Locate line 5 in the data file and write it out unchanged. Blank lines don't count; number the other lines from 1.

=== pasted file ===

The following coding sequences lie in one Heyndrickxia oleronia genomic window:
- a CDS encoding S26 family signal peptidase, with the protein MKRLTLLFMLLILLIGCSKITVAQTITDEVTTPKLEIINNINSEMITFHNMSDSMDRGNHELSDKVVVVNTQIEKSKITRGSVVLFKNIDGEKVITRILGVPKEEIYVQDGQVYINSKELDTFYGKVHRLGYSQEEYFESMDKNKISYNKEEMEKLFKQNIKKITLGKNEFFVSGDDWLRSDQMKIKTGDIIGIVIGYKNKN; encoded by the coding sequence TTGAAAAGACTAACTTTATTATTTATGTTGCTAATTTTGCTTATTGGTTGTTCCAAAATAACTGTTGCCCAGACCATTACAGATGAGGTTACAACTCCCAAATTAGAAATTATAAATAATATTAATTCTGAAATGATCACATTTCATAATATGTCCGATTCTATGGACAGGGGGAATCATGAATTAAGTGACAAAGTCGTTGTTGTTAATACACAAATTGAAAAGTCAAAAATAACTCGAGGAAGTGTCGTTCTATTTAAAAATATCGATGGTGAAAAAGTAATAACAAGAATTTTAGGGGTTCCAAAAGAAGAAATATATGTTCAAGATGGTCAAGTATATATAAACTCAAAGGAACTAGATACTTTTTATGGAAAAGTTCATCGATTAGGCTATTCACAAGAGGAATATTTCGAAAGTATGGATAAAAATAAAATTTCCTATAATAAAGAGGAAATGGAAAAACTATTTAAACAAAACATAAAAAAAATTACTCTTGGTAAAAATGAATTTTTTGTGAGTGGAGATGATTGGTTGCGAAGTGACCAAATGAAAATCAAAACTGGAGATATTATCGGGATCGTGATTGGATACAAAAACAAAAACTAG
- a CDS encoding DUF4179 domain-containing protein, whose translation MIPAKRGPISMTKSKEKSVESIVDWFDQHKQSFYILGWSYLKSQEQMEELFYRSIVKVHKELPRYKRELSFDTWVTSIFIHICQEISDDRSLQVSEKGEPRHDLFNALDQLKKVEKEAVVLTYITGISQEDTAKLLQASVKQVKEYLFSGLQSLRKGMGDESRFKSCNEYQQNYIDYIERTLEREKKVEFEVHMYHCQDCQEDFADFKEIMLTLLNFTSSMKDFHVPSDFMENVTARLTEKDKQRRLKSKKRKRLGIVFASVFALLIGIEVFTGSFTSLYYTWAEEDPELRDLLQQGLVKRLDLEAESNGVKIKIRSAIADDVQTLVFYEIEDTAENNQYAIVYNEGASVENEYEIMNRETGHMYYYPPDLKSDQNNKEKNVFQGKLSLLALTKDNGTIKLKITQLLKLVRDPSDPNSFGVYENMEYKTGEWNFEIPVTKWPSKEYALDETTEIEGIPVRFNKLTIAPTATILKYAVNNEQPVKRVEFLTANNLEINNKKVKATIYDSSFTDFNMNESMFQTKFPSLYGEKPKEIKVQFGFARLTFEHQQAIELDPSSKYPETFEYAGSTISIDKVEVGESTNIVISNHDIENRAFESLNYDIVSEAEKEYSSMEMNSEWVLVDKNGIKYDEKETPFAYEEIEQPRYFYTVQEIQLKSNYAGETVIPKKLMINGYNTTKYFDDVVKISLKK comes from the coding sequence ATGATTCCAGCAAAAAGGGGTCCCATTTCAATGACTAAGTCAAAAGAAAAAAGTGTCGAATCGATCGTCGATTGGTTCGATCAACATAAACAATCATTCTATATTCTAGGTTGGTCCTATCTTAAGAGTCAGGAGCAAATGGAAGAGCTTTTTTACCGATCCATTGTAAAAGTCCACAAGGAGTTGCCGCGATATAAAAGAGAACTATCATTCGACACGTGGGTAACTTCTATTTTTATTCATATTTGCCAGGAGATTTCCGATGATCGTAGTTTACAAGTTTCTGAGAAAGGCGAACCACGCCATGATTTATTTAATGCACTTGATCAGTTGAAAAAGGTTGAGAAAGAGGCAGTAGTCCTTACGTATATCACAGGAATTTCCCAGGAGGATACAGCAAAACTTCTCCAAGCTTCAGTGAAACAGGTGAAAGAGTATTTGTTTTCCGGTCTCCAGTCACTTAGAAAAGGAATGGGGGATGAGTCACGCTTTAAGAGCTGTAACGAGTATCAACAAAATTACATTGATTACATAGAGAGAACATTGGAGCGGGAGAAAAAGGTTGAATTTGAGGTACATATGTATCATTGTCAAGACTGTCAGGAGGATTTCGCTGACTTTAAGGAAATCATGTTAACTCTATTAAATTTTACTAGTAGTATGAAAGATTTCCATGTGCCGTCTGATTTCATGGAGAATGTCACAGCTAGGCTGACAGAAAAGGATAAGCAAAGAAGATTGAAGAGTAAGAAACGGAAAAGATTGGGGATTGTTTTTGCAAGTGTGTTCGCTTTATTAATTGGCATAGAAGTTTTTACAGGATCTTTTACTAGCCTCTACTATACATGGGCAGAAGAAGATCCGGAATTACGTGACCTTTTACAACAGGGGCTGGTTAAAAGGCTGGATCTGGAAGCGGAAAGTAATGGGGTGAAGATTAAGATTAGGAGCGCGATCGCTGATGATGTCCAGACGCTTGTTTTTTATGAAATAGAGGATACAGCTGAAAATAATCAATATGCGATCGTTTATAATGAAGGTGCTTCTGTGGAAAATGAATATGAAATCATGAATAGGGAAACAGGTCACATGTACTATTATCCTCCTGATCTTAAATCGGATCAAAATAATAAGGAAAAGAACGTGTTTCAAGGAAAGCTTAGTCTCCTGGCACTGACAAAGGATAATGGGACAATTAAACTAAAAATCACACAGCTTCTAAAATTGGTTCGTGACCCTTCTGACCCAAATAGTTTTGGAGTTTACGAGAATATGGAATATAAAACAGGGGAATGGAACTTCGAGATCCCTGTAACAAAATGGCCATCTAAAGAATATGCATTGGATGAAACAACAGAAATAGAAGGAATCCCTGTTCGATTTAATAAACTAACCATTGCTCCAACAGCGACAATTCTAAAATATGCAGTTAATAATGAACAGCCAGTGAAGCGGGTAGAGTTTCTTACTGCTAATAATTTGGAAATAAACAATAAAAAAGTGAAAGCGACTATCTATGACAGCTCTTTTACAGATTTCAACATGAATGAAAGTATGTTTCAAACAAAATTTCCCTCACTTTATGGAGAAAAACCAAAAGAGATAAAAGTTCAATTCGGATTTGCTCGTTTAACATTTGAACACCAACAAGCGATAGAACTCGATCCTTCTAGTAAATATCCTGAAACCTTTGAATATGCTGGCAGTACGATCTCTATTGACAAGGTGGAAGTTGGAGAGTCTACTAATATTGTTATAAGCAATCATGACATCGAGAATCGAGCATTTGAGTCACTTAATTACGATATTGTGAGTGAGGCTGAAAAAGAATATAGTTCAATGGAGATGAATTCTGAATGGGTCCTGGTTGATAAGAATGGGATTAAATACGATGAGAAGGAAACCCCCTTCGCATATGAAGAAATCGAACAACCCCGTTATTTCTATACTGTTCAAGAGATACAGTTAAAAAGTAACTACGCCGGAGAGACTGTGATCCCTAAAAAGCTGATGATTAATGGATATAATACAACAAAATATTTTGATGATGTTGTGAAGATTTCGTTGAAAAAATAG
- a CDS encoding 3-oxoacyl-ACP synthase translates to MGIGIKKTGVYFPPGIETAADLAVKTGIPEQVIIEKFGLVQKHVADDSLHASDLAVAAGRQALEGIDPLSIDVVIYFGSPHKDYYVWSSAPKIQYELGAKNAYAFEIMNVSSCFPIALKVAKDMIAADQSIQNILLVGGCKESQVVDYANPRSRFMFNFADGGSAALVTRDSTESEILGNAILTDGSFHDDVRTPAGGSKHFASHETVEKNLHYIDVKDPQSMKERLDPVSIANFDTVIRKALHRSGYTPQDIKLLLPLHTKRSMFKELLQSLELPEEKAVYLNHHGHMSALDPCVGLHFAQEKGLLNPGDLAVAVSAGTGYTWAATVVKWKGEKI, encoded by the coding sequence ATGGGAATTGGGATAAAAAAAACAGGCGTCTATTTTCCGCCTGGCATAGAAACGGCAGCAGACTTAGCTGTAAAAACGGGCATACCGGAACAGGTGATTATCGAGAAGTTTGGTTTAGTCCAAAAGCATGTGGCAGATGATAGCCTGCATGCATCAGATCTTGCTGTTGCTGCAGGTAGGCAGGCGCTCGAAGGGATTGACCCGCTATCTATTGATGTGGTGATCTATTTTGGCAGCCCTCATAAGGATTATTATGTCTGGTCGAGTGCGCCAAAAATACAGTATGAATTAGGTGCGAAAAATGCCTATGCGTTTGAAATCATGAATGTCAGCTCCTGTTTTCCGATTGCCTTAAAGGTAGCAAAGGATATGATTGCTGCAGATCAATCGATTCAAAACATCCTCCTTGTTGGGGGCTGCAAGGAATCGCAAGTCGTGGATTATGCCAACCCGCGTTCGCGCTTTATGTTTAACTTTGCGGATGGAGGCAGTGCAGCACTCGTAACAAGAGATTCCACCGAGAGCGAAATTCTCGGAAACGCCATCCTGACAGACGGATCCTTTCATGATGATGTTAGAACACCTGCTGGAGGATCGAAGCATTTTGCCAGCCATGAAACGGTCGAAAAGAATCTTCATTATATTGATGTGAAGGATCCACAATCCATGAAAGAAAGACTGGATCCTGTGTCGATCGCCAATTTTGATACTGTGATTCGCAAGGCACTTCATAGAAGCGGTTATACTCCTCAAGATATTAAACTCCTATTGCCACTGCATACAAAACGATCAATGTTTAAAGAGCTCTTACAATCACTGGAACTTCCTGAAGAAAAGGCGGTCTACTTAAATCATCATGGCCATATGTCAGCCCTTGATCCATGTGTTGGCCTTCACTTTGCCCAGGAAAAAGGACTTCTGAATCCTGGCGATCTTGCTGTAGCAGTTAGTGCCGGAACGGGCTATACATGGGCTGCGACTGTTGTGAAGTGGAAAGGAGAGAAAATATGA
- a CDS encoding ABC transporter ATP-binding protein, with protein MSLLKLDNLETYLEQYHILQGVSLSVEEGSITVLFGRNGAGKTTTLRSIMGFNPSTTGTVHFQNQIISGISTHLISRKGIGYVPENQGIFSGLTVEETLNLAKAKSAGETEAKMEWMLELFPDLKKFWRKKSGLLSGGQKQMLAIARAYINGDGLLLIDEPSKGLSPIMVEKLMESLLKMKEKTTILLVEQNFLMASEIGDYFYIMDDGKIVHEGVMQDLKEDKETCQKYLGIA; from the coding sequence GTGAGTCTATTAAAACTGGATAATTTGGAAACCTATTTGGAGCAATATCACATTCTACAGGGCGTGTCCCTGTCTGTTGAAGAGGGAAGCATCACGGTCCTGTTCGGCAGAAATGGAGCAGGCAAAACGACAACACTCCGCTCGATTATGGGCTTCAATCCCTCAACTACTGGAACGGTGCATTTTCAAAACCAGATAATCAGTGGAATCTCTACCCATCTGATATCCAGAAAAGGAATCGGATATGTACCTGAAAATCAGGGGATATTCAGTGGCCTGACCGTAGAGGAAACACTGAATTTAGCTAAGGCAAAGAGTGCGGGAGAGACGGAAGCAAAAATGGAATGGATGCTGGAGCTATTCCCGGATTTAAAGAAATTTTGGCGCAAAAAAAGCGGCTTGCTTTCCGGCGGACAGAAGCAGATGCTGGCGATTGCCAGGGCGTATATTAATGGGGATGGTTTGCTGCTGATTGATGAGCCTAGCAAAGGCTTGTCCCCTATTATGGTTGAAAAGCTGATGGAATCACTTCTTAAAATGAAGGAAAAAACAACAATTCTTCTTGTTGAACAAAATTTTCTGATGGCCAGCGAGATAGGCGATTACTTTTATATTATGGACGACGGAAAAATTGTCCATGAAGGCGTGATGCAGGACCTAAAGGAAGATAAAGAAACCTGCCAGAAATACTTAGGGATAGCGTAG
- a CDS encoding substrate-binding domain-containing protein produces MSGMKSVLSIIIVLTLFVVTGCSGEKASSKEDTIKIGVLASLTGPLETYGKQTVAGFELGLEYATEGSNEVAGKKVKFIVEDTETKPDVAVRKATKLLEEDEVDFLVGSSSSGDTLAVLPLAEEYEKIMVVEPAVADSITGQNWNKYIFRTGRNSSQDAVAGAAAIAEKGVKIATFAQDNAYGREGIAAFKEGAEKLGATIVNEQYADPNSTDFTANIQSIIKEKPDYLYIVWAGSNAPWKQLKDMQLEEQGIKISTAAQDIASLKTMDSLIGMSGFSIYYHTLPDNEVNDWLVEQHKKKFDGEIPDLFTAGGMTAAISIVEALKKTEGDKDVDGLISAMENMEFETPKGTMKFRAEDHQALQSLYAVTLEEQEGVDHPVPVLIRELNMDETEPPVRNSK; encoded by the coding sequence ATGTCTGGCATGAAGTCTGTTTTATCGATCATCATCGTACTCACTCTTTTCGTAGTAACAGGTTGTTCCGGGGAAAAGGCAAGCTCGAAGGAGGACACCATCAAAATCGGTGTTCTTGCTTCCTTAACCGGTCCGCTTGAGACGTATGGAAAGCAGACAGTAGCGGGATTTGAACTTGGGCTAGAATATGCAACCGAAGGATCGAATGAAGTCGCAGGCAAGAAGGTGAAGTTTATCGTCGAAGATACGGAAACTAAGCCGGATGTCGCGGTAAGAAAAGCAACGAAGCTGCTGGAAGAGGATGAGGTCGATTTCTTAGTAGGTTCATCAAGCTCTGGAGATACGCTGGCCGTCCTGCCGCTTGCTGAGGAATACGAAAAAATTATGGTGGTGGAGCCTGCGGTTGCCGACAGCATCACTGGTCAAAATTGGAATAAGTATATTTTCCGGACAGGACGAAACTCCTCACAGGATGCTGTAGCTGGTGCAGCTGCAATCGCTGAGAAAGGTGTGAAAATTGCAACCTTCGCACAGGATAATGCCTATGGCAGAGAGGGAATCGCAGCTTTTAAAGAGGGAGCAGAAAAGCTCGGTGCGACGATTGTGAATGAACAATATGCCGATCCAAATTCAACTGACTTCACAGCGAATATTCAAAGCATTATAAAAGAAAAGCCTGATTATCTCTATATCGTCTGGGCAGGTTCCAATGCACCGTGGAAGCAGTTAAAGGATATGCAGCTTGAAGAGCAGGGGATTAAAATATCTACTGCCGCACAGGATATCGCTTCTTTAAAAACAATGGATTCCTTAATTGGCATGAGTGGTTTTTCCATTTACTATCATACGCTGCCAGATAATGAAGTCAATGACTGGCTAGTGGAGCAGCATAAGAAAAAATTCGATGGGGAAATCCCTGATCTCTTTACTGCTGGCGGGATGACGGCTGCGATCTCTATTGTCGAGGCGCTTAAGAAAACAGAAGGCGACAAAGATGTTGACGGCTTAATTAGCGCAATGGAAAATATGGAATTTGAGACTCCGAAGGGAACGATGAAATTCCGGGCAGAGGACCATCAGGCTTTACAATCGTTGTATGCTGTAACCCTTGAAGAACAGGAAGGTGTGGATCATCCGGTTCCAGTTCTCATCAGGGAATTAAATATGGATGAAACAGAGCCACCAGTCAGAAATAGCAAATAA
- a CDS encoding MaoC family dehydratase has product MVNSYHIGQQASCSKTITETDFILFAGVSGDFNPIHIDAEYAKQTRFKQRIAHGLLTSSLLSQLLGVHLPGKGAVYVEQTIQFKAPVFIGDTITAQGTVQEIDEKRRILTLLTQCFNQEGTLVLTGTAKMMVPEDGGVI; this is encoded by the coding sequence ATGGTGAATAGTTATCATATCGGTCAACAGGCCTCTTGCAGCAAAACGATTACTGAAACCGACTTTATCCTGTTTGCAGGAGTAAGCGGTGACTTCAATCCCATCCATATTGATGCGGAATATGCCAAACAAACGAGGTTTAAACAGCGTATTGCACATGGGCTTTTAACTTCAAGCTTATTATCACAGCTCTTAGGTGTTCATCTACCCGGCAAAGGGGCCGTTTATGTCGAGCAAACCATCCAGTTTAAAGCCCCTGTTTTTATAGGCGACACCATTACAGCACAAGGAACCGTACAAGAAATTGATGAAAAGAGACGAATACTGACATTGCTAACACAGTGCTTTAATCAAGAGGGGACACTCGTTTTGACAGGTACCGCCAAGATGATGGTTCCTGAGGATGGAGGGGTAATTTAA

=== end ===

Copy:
- a CDS encoding ABC transporter ATP-binding protein, with protein MSLLKLDNLETYLEQYHILQGVSLSVEEGSITVLFGRNGAGKTTTLRSIMGFNPSTTGTVHFQNQIISGISTHLISRKGIGYVPENQGIFSGLTVEETLNLAKAKSAGETEAKMEWMLELFPDLKKFWRKKSGLLSGGQKQMLAIARAYINGDGLLLIDEPSKGLSPIMVEKLMESLLKMKEKTTILLVEQNFLMASEIGDYFYIMDDGKIVHEGVMQDLKEDKETCQKYLGIA; from the coding sequence GTGAGTCTATTAAAACTGGATAATTTGGAAACCTATTTGGAGCAATATCACATTCTACAGGGCGTGTCCCTGTCTGTTGAAGAGGGAAGCATCACGGTCCTGTTCGGCAGAAATGGAGCAGGCAAAACGACAACACTCCGCTCGATTATGGGCTTCAATCCCTCAACTACTGGAACGGTGCATTTTCAAAACCAGATAATCAGTGGAATCTCTACCCATCTGATATCCAGAAAAGGAATCGGATATGTACCTGAAAATCAGGGGATATTCAGTGGCCTGACCGTAGAGGAAACACTGAATTTAGCTAAGGCAAAGAGTGCGGGAGAGACGGAAGCAAAAATGGAATGGATGCTGGAGCTATTCCCGGATTTAAAGAAATTTTGGCGCAAAAAAAGCGGCTTGCTTTCCGGCGGACAGAAGCAGATGCTGGCGATTGCCAGGGCGTATATTAATGGGGATGGTTTGCTGCTGATTGATGAGCCTAGCAAAGGCTTGTCCCCTATTATGGTTGAAAAGCTGATGGAATCACTTCTTAAAATGAAGGAAAAAACAACAATTCTTCTTGTTGAACAAAATTTTCTGATGGCCAGCGAGATAGGCGATTACTTTTATATTATGGACGACGGAAAAATTGTCCATGAAGGCGTGATGCAGGACCTAAAGGAAGATAAAGAAACCTGCCAGAAATACTTAGGGATAGCGTAG